He misses home.
He misses the familiar sights, sounds and smells, that were so synonymous with the word ‘home’.
He misses the early morning fog that blanketed miles and miles of crop fields and hid the horizon.
He misses the song of the cuckoo, and the smoke going up in the air at a distance – a sign that the farmer’s kitchen was reluctantly starting a new, long day.
He misses the dawn – and how home looked at that wonderful time of the day.
He hasn’t seen dawn for a long time now. And, sadly, dawns just don’t look the same anymore. The cuckoo doesn’t sing anymore. The fog doesn’t play hide and seek anymore.
Change, he believes, is invariably for the good. But, his belief doesn’t help him a tad in coping with change and all its trappings. He struggles, feeling uprooted all the time.
He frantically rummages through the rubble of the place he once called ‘home’ – in the fervent hope of salvaging some remnants. Some thing he can hold on to for a little more time.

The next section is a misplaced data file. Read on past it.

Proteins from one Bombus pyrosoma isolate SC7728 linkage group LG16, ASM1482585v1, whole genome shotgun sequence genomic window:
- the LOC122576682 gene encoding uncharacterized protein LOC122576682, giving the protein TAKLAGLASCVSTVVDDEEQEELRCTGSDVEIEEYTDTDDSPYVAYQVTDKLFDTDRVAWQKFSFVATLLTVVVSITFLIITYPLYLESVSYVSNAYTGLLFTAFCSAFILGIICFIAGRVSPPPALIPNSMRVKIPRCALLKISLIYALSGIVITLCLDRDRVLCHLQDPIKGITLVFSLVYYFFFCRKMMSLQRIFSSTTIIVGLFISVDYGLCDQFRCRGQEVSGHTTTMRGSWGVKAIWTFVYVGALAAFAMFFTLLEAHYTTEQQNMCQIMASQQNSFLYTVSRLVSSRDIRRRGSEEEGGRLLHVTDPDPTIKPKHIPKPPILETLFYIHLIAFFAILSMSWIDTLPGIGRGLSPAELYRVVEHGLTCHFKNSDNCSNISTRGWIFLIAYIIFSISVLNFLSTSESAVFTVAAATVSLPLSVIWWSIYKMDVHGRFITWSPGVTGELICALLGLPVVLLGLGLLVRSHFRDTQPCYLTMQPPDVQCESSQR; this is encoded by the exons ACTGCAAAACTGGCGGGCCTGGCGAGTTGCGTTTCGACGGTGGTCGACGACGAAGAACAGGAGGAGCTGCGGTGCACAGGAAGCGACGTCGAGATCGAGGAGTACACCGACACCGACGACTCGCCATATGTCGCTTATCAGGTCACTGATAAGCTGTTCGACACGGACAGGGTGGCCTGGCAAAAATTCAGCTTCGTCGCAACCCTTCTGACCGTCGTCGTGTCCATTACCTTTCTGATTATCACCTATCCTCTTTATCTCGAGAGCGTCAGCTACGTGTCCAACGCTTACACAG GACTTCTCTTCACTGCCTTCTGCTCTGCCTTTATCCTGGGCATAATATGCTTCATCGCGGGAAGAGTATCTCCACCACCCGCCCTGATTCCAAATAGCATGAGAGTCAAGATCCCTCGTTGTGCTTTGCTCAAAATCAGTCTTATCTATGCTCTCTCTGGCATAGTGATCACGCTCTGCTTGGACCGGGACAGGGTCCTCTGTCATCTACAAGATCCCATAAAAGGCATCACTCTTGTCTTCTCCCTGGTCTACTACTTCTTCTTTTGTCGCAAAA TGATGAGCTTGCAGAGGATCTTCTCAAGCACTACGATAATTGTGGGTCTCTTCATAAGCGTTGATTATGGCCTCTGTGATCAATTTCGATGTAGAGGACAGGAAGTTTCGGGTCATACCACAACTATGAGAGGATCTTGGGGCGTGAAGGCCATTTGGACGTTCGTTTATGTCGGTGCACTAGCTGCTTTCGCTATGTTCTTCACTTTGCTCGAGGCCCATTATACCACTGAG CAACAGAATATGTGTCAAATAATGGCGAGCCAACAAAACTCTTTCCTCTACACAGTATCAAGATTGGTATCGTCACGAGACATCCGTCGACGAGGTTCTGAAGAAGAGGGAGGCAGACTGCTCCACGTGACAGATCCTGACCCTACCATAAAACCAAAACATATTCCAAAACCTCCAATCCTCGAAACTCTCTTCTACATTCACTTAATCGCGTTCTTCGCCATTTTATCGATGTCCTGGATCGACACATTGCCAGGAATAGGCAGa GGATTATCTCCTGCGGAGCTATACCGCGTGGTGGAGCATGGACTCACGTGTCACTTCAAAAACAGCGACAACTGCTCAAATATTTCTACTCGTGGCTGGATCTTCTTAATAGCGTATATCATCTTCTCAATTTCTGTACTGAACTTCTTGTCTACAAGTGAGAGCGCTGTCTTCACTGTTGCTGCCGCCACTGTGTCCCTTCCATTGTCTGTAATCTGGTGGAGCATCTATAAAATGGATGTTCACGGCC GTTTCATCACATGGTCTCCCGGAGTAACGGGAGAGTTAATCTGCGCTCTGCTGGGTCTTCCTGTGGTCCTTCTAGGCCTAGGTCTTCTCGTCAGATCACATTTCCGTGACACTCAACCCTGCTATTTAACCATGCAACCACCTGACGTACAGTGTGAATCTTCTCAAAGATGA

But, he only finds dead people peering down from photo-frames hanging from the wall.
Even the trees at home don’t look the same. Some have been cut down. Others are under attack from parasitic plants. Just as the pleasant images of home in his mind are under attack now from the present scenes of death and degeneracy.
The child in him pines for the past.
But, time is a one-way street.
And he has a tough time learning to live with this fact.
Inside his head, he shrieks like a mad man. But, the living dead do not hear his frantic cries. He tries to shake the living dead out of their self-imposed slumber.
But, it is futile.
And in the end, he just gives up holding on to the broken shards of glass for he can no longer see himself bleeding to death.
A day comes when he simply shuts himself off to nostalgia. In all forms.
And WALKS AWAY.
Home, folks say, is where the heart is. And his heart had finally left home.